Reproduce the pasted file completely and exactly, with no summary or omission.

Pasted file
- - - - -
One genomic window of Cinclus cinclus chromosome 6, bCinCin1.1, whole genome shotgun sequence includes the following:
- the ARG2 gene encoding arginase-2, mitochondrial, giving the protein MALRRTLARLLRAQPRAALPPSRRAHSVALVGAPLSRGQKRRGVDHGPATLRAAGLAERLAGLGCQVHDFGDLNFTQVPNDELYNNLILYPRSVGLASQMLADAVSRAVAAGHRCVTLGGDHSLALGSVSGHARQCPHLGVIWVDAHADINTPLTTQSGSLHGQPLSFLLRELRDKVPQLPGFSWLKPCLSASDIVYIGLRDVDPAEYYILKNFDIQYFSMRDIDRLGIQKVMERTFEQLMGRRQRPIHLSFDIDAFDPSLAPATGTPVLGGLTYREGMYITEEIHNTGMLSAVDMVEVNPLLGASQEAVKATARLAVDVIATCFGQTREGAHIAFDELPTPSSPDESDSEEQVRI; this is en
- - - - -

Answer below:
One genomic window of Cinclus cinclus chromosome 6, bCinCin1.1, whole genome shotgun sequence includes the following:
- the ARG2 gene encoding arginase-2, mitochondrial, giving the protein MALRRTLARLLRAQPRAALPPSRRAHSVALVGAPLSRGQKRRGVDHGPATLRAAGLAERLAGLGCQVHDFGDLNFTQVPNDELYNNLILYPRSVGLASQMLADAVSRAVAAGHRCVTLGGDHSLALGSVSGHARQCPHLGVIWVDAHADINTPLTTQSGSLHGQPLSFLLRELRDKVPQLPGFSWLKPCLSASDIVYIGLRDVDPAEYYILKNFDIQYFSMRDIDRLGIQKVMERTFEQLMGRRQRPIHLSFDIDAFDPSLAPATGTPVLGGLTYREGMYITEEIHNTGMLSAVDMVEVNPLLGASQEAVKATARLAVDVIATCFGQTREGAHIAFDELPTPSSPDESDSEEQVRI; this is en